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Kalama pair take up mantle, keep Kalama in finals

Kalama pair take up mantle, keep Kalama in finals

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Mat Classic XXXII

Kalama's Ian Campbell lifts Colin Silverthorn of Tonasket for a throw during the 138-pound B final in Tacoma on Saturday. Silverthorn won 8-4 for his third state title.

Abe Foreman could barely walk.

His right knee had been giving him problems all weekend. He was dragging it around even as he was pinning guys on Friday. His left ankle was barking, as well. Looming was Brody Klein, the strong and tough Rainier Mountaineer who had met Foreman in districts, subs, regionals and, now, the 160-pound B final.

Klein pulled out a 10-6 win, evening the season series, but the pair talked earlier in the day during the Parade of Champions and made an unusual pact.

“We’ve had the rivalry. We’re friends. We’ve hung out. We talk a lot,” Foreman said. “We talked before, during the walk of champions, and pretty much agreed that if it wasn’t us, I wouldn’t want to lose to anyone else.”

The knee made it an especially tough matchup for the Kalama sophomore.

Klein is a leg-rider. His style is to take away his opponents’ legs. It wasn’t so much that Foreman couldn’t use his legs — they were barely functional as it was — it was that Klein was putting pressure on his knee by wrapping his legs around them.

But Foreman never relented. He was balanced and strong even while Klein rested his entire weight upon his back.

“That kid is never gonna give up,” Kalama coach Jarred Staup said after his 10th and final season as Kalama coach. “To really be in that much pain and basically not be able to use one leg, to keep it that close in the finals, pushing the pace at the end of the match just shows how tough he is, how determined he is and how hard he worked.”

The Rainier senior managed an early takedown and held Foreman close enough for a two-point nearfall.

Starting the second round, Klein exploded from the bottom and got an escape point, then added a takedown for a 7-0 lead. Foreman had to work to even be alive.

But he came back valiantly in the third. He started with a takedown, conceded a point then scored another. Klein reversed but Foreman returned the favor, making the Mountaineer earn the title after all.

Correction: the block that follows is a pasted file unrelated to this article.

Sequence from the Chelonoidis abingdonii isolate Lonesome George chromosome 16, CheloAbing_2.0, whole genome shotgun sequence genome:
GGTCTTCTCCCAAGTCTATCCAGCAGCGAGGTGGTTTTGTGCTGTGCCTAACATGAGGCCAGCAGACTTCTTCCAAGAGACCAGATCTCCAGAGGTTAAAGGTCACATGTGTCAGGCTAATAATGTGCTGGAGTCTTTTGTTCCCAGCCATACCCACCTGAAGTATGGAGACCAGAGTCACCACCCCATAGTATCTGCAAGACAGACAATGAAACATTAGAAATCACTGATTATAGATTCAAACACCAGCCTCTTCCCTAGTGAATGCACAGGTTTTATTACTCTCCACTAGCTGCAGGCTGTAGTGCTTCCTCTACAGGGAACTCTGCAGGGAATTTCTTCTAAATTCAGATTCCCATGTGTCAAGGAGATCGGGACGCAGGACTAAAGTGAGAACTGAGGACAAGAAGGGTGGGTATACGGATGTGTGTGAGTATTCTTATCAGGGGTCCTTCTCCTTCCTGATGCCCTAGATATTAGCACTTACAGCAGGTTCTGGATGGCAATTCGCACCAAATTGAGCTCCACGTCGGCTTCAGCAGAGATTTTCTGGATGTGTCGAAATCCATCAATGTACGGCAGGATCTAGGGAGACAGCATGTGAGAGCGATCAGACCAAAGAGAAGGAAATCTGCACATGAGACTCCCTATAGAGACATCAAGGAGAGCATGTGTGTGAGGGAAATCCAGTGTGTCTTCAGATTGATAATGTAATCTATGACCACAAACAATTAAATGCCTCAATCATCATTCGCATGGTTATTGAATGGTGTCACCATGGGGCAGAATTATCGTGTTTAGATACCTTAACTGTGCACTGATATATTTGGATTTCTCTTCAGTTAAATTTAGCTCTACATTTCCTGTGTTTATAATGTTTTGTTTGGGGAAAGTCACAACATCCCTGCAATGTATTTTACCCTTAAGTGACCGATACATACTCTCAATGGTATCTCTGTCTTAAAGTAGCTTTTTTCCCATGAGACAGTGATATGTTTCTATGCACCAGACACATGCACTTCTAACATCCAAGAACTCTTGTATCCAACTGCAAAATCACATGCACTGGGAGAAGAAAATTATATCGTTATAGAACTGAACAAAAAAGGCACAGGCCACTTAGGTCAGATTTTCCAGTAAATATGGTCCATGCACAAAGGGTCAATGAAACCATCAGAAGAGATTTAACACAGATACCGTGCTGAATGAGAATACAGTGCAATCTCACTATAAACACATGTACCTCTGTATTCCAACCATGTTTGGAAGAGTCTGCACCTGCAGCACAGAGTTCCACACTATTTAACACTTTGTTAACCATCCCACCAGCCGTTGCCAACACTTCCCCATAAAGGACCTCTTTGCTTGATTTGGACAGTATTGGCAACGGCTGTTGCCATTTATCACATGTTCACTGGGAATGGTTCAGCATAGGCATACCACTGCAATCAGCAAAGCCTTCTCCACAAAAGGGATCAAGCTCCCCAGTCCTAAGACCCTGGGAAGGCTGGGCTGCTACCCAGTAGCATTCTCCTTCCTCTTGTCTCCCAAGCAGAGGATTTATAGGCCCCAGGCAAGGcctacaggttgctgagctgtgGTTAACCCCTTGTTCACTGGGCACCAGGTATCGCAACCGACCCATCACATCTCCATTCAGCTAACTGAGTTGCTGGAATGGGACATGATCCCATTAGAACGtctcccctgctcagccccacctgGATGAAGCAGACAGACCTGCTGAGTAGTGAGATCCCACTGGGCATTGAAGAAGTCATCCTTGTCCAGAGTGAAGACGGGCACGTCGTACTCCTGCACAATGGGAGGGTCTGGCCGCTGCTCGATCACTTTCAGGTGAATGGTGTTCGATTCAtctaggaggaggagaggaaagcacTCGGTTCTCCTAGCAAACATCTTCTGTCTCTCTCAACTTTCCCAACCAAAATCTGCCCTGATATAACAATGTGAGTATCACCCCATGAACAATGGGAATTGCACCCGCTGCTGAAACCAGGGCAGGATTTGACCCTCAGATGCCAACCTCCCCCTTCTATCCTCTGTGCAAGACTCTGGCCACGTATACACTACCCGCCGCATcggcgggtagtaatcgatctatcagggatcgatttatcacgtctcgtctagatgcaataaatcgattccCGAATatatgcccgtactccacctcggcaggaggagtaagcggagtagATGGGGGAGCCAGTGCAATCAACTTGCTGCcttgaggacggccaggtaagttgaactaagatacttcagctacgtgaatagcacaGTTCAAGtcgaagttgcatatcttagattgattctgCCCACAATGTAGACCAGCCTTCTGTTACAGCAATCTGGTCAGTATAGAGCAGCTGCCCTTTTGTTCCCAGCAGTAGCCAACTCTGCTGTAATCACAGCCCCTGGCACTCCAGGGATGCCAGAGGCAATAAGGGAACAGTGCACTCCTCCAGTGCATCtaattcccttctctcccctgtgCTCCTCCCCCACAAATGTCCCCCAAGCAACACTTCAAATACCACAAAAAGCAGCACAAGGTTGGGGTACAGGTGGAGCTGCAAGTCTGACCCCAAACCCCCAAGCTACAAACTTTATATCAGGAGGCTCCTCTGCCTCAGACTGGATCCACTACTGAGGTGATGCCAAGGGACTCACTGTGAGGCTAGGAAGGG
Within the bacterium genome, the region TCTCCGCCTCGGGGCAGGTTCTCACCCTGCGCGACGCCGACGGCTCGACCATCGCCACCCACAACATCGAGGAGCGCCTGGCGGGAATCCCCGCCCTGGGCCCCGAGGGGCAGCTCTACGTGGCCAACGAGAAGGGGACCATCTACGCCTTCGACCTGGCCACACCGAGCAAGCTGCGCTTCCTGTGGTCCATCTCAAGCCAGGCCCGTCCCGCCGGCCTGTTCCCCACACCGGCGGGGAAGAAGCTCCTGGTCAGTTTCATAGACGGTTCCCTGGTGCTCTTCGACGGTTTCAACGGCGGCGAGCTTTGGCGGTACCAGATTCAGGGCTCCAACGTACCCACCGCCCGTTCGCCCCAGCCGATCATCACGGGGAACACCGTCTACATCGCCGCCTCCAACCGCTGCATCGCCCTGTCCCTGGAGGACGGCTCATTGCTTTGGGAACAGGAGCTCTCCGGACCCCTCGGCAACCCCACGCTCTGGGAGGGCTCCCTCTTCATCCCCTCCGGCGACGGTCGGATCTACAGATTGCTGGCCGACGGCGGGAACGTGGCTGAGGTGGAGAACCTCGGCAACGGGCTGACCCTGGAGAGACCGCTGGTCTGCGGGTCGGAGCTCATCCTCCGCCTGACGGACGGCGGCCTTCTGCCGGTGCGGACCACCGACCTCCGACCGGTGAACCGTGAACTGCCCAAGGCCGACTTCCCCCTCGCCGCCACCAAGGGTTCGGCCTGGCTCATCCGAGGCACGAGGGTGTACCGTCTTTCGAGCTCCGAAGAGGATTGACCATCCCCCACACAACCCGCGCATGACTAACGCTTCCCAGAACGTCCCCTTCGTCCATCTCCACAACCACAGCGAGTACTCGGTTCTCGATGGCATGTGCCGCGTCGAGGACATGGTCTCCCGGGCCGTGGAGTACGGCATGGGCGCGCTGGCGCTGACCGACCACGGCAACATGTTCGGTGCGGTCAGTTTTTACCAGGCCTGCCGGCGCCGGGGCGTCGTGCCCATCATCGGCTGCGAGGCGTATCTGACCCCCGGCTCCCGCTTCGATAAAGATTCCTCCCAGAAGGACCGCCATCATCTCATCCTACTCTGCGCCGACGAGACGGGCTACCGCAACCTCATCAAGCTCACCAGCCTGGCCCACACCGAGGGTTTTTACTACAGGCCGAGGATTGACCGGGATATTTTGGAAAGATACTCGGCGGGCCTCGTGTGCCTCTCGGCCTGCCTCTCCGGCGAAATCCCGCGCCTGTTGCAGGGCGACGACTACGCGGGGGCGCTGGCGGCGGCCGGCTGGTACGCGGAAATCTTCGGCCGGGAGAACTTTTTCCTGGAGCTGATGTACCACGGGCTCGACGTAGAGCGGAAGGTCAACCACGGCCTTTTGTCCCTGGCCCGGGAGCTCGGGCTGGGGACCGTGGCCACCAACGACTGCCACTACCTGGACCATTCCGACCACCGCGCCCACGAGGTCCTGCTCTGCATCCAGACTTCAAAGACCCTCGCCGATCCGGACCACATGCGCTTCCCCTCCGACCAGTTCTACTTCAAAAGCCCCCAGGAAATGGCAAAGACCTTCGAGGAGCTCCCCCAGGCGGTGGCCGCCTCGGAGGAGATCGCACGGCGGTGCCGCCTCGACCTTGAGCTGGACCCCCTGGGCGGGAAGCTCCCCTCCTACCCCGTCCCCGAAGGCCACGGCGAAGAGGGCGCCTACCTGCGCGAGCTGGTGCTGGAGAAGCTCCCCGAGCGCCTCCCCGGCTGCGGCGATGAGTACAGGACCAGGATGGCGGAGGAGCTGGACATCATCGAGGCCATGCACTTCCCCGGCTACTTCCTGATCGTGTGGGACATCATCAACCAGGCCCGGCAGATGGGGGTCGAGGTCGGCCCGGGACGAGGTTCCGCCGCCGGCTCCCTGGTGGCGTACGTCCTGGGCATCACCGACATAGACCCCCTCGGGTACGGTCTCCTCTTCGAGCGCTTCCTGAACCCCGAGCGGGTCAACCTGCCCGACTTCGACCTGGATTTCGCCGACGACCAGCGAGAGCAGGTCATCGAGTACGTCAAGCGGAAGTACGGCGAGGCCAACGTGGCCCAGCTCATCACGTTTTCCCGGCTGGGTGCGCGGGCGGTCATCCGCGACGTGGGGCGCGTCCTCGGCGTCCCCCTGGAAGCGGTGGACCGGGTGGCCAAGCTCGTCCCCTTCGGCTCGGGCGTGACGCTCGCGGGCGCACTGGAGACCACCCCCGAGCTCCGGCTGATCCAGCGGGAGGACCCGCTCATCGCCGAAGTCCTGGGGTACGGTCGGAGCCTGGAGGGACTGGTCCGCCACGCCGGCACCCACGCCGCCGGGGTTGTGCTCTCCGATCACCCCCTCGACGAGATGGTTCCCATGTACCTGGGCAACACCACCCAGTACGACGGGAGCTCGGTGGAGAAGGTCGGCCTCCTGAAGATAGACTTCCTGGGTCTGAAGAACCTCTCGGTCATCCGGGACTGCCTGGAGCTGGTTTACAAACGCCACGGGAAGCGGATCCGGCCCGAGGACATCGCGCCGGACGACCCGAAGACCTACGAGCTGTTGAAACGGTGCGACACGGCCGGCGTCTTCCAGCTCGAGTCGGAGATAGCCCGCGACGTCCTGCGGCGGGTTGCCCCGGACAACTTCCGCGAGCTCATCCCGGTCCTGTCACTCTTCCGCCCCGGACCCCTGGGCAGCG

Foreman fell 10-6. He left the mat in more than one kind of pain, some of which was noticeable while others weren’t. But his pact with Klein held.

“I’m pretty broken up. It hurts a lot,” Foreman said. “I just hide it better. I’ve been doing this for a lot of years. I know what it’s like to win. I know what it’s like to lose. Yeah, it’s lame. I want to cry, thrown your headgear on the ground. But you gotta be a man and walk off the mat with your head high.”

Foreman was part of a Kalama team that fell short of expectations, but also one that was missing two state champions, a pair that represented the foundation of the group.

But it was only the pair of sophomores — Foreman at 160 pounds and Ian Campbell at 138 — went cleanly through Friday. It was only the sophomores who wrestled on the biggest stage: the finals.

Only minutes after his season ended by someone he considers a friend, Foreman thought out loud about his season or his methods or the weekend, and Campbell made his way over.

He told his teammate and classmate that he was proud of him, that he did great. It was a show of support that suggests the closeness of the Kalama team, how they galvanized after the loss of the two centerpieces.

“A month ago we were looking at possibly being a top-two team at state,” Staup said. “To lose two returning state champions, team leaders who set the pace in the room, it’s tough.”

Campbell’s relatively chipper attitude wasn’t misplaced.

He ran into Colin Silverthorn of the factory that is Tonasket in the final. Silverthorn won his third state title and figures to be a four-timer. There is no shame in losing to guys like that.

Campbell fell 8-4, holding Silverthorn scoreless in the first period and working through a near pin in the second.

The exceedingly polite sophomore wanted to win, but he allowed himself recognize that he was happy to be there, that he was second, and that isn’t half bad.

“I wanted first. I wanted to be the best in my weight bracket,” Campbell said. “It stings.

“Even though I took second (and) I didn’t get what I wanted to, I want to keep my head up high.”

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